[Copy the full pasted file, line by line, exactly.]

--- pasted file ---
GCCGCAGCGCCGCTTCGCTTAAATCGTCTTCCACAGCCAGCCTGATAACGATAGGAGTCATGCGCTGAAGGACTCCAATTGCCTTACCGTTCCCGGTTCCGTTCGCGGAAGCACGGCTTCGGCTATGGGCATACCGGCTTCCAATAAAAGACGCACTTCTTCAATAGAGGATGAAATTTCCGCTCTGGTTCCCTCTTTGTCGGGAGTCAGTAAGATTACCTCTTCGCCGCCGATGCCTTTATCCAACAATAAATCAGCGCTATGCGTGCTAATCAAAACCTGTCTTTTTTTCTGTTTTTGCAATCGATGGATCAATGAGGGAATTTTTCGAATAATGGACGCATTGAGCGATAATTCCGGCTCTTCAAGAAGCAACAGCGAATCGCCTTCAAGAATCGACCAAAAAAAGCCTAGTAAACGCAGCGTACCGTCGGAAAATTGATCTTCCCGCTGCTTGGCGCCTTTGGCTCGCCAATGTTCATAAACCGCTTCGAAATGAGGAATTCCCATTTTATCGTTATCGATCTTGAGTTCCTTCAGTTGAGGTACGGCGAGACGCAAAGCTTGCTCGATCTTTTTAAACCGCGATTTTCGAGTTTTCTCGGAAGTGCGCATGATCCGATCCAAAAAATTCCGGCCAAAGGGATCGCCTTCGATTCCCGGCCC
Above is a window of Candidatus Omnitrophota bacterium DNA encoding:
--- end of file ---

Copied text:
GCCGCAGCGCCGCTTCGCTTAAATCGTCTTCCACAGCCAGCCTGATAACGATAGGAGTCATGCGCTGAAGGACTCCAATTGCCTTACCGTTCCCGGTTCCGTTCGCGGAAGCACGGCTTCGGCTATGGGCATACCGGCTTCCAATAAAAGACGCACTTCTTCAATAGAGGATGAAATTTCCGCTCTGGTTCCCTCTTTGTCGGGAGTCAGTAAGATTACCTCTTCGCCGCCGATGCCTTTATCCAACAATAAATCAGCGCTATGCGTGCTAATCAAAACCTGTCTTTTTTTCTGTTTTTGCAATCGATGGATCAATGAGGGAATTTTTCGAATAATGGACGCATTGAGCGATAATTCCGGCTCTTCAAGAAGCAACAGCGAATCGCCTTCAAGAATCGACCAAAAAAAGCCTAGTAAACGCAGCGTACCGTCGGAAAATTGATCTTCCCGCTGCTTGGCGCCTTTGGCTCGCCAATGTTCATAAACCGCTTCGAAATGAGGAATTCCCATTTTATCGTTATCGATCTTGAGTTCCTTCAGTTGAGGTACGGCGAGACGCAAAGCTTGCTCGATCTTTTTAAACCGCGATTTTCGAGTTTTCTCGGAAGTGCGCATGATCCGATCCAAAAAATTCCGGCCAAAGGGATCGCCTTCGATTCCCGGCCC
Above is a window of Candidatus Omnitrophota bacterium DNA encoding: